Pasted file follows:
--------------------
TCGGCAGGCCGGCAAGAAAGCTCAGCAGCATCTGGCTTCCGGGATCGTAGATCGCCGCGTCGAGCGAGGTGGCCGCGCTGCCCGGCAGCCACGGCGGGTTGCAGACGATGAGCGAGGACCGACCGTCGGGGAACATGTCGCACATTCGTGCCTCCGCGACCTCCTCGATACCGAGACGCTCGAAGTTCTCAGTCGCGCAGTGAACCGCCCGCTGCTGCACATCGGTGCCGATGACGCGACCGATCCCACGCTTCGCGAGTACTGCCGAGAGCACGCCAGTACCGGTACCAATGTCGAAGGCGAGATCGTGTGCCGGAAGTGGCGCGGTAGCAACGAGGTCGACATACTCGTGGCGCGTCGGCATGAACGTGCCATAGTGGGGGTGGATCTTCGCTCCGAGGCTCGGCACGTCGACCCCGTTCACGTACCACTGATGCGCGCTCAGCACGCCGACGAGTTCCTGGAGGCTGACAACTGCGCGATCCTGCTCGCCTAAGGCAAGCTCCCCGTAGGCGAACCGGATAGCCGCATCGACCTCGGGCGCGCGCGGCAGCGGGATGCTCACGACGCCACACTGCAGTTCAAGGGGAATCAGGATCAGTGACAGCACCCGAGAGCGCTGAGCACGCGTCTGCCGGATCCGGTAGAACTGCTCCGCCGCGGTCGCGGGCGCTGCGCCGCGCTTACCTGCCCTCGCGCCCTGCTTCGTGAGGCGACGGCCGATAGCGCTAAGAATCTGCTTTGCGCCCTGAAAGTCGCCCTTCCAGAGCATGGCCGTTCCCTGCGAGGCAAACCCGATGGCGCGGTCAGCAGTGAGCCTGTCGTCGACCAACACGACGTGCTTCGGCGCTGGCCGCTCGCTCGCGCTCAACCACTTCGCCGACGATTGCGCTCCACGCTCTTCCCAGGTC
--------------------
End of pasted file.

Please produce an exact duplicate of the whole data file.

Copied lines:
TCGGCAGGCCGGCAAGAAAGCTCAGCAGCATCTGGCTTCCGGGATCGTAGATCGCCGCGTCGAGCGAGGTGGCCGCGCTGCCCGGCAGCCACGGCGGGTTGCAGACGATGAGCGAGGACCGACCGTCGGGGAACATGTCGCACATTCGTGCCTCCGCGACCTCCTCGATACCGAGACGCTCGAAGTTCTCAGTCGCGCAGTGAACCGCCCGCTGCTGCACATCGGTGCCGATGACGCGACCGATCCCACGCTTCGCGAGTACTGCCGAGAGCACGCCAGTACCGGTACCAATGTCGAAGGCGAGATCGTGTGCCGGAAGTGGCGCGGTAGCAACGAGGTCGACATACTCGTGGCGCGTCGGCATGAACGTGCCATAGTGGGGGTGGATCTTCGCTCCGAGGCTCGGCACGTCGACCCCGTTCACGTACCACTGATGCGCGCTCAGCACGCCGACGAGTTCCTGGAGGCTGACAACTGCGCGATCCTGCTCGCCTAAGGCAAGCTCCCCGTAGGCGAACCGGATAGCCGCATCGACCTCGGGCGCGCGCGGCAGCGGGATGCTCACGACGCCACACTGCAGTTCAAGGGGAATCAGGATCAGTGACAGCACCCGAGAGCGCTGAGCACGCGTCTGCCGGATCCGGTAGAACTGCTCCGCCGCGGTCGCGGGCGCTGCGCCGCGCTTACCTGCCCTCGCGCCCTGCTTCGTGAGGCGACGGCCGATAGCGCTAAGAATCTGCTTTGCGCCCTGAAAGTCGCCCTTCCAGAGCATGGCCGTTCCCTGCGAGGCAAACCCGATGGCGCGGTCAGCAGTGAGCCTGTCGTCGACCAACACGACGTGCTTCGGCGCTGGCCGCTCGCTCGCGCTCAACCACTTCGCCGACGATTGCGCTCCACGCTCTTCCCAGGTC